Conferences are billed as great fun for good reason. You get to leave the office behind for a few days with peers and mentors in a distant locale. But what’s often overlooked by attendees, especially those sent by their employers, is that conferences are meant to produce tangible results. This can be anxiety-inducing, but with some personal event planning, you can conquer your next conference.
Dorie Clark is a sought-after conference presenter as the author of business books Reinventing You and Entrepreneurial You. Clark estimates she’s paid to speak at more than 30 events every year. She’s selective about the ones she pays to attend.
“The most important criterion is getting to connect with very interesting, high-quality people that I wouldn’t otherwise get to meet,” she says. “The conferences I go to are Renaissance Weekend, which is an ideas conference, and TED.”
The conference circuit is a giant money-sucking industry. Even truly stellar opportunities might be too frequent for one person or organization to attend them all, no matter how ambitious.
Clark recommends young professionals attend as many conferences as they can afford (or their employers can pay for), gradually becoming more selective as they establish themselves in their fields. “You have to be a savvy consumer,” she says. “You need to ask yourself, ‘Am I going because I want to network and meet people or because I want to learn more about a particular topic?’”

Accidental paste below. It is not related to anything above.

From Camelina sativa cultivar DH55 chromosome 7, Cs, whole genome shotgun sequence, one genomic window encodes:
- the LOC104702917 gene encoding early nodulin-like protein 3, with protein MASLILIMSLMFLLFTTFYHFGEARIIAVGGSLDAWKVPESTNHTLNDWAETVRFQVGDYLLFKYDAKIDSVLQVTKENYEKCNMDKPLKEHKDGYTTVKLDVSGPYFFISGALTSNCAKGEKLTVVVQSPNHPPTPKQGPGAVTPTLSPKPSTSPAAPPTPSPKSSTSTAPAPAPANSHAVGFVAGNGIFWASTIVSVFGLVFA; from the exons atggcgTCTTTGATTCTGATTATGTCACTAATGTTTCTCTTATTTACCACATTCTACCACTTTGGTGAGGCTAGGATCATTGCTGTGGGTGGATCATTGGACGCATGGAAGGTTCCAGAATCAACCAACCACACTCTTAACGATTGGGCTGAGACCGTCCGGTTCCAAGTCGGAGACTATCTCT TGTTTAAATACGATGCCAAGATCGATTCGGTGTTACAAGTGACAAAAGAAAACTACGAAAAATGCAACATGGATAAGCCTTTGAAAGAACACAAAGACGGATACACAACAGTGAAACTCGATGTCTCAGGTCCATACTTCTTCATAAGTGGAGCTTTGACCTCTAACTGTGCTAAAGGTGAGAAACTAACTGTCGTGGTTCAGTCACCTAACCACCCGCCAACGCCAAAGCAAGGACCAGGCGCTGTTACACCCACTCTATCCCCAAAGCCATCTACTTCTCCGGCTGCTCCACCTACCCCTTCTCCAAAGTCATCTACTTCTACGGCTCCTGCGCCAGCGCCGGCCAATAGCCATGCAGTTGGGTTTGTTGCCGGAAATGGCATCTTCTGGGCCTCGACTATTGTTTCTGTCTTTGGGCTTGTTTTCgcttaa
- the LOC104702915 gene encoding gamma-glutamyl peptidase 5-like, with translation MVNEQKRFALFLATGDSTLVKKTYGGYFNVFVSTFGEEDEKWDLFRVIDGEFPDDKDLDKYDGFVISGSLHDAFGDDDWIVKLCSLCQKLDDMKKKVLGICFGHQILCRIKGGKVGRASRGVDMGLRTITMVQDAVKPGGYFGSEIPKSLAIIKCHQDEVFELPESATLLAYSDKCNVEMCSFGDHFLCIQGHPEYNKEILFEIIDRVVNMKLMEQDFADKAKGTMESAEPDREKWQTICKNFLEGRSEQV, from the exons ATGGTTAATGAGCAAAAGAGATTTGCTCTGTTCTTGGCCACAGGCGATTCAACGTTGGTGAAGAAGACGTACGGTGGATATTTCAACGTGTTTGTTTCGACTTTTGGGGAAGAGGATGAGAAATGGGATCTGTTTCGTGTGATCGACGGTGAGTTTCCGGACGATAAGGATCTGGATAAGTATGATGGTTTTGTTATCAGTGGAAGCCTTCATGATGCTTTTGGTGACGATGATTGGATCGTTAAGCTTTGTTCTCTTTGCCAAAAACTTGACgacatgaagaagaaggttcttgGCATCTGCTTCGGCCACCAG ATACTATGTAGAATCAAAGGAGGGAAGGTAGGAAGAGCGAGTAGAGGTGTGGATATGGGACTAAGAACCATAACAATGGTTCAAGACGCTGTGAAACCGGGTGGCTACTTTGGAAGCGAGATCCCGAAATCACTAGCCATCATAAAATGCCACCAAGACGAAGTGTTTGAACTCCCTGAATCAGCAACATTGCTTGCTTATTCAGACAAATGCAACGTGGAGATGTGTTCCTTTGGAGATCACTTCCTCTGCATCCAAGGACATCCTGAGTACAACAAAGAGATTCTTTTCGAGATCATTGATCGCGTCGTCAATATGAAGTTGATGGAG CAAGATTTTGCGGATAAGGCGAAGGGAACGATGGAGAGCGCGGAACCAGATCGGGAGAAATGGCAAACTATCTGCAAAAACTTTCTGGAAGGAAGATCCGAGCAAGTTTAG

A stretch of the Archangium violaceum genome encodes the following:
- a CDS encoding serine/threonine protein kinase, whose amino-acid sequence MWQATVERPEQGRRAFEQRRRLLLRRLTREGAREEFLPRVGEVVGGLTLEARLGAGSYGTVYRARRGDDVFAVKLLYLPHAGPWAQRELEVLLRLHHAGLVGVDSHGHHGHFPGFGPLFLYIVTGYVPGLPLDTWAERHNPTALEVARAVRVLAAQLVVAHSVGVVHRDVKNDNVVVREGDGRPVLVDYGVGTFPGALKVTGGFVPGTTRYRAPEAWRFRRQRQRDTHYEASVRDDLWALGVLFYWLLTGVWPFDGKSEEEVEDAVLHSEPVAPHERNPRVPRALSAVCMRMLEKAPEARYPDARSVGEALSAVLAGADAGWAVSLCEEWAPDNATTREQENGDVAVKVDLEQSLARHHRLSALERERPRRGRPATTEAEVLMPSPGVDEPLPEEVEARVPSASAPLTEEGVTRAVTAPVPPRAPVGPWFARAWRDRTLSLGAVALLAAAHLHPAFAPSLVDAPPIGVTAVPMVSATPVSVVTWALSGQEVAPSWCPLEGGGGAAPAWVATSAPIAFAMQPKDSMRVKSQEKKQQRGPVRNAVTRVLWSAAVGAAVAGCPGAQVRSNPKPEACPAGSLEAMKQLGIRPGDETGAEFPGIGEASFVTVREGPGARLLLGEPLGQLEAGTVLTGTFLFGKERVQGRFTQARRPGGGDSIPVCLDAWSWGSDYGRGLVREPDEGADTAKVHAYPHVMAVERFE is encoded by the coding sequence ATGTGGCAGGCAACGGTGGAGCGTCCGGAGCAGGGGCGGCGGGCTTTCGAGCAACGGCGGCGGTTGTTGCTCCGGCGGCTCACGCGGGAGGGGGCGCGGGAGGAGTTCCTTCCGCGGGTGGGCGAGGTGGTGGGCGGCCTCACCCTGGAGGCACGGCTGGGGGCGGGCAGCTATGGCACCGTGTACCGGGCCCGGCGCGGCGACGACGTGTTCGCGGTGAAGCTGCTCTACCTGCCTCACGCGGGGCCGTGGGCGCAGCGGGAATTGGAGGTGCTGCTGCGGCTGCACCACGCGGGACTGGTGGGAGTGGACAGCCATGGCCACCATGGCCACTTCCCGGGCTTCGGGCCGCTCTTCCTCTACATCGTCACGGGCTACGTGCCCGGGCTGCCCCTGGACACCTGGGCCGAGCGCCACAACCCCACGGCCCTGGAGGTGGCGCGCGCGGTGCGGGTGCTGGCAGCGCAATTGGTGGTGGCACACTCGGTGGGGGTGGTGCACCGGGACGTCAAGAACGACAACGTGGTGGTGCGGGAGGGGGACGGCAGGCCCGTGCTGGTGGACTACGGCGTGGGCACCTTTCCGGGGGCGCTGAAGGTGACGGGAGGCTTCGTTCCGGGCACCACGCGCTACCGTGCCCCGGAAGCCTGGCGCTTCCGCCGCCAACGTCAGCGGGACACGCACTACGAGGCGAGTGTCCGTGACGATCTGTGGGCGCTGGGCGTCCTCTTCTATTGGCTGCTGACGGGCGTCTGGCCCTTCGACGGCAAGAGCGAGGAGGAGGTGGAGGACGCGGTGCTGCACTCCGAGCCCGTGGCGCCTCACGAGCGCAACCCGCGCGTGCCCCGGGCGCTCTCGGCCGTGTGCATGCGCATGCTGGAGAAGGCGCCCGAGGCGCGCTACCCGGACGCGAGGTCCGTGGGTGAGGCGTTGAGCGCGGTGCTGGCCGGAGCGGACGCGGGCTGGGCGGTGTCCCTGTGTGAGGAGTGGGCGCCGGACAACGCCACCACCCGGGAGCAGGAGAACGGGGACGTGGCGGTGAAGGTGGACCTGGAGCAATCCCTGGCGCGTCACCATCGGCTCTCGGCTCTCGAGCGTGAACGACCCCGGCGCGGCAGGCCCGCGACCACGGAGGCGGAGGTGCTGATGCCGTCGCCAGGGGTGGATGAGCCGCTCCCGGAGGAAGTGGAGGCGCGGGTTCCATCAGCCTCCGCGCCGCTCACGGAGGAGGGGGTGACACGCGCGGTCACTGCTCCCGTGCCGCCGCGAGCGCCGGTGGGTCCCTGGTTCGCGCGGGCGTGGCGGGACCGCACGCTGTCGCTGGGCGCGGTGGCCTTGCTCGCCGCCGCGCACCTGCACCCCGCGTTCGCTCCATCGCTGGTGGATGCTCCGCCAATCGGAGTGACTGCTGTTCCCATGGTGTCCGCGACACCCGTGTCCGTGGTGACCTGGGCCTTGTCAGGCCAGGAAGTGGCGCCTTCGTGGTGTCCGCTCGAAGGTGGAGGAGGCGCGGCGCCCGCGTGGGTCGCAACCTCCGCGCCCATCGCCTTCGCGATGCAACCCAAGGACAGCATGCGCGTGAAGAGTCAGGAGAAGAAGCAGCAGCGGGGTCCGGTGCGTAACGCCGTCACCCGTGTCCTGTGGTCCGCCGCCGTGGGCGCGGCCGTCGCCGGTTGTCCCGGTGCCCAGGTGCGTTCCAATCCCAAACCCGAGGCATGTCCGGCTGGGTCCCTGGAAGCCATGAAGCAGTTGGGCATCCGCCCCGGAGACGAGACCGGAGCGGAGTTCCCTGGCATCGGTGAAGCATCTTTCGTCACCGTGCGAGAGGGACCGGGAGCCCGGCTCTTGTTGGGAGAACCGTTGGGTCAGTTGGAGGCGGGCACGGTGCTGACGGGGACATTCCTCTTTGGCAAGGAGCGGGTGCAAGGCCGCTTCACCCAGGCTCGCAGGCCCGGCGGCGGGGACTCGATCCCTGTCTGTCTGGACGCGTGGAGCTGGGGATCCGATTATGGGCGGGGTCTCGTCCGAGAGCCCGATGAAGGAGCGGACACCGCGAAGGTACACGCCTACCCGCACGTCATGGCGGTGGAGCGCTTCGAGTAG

Once you figure out what you want from an event, Clark says a natural follow-up would be to contact former attendees—not organizers—to get their feedback on the value of the conference.
A great conference experience doesn’t just happen, Clark says. It takes planning and execution. To get what you want out of your investment, clarify exactly what you’re looking for, and map out how to achieve it. Be careful not to commit to an arbitrary number in lieu of measurable progress.
“Setting a concrete goal can be very effective for some people,” says career coach Beryl Greenberg, “as long as it is realistic, a bit of a stretch and a means to an end and not the end itself. You can say ‘I’m going to get five business cards,’ but [you may] not do anything with them, or they’re cards from people you’re not really interested in. You met your goal, but it’s not leading you anywhere. Numeric goals need to lead you to a bigger goal,” she says.
Many conferences arrange sponsored pregame sessions where companies hawk software or other business solutions. Knowing this, it might be tempting to fly in late and start the experience the morning of day two. Don’t.
“Conference organizers know that first impressions count and usually program the best content at the very start of an event,” says Bill Duggan, group executive vice president of the Association of National Advertisersand manager of more than 30 annual conferences. “Get to the conference early and don’t miss the start.”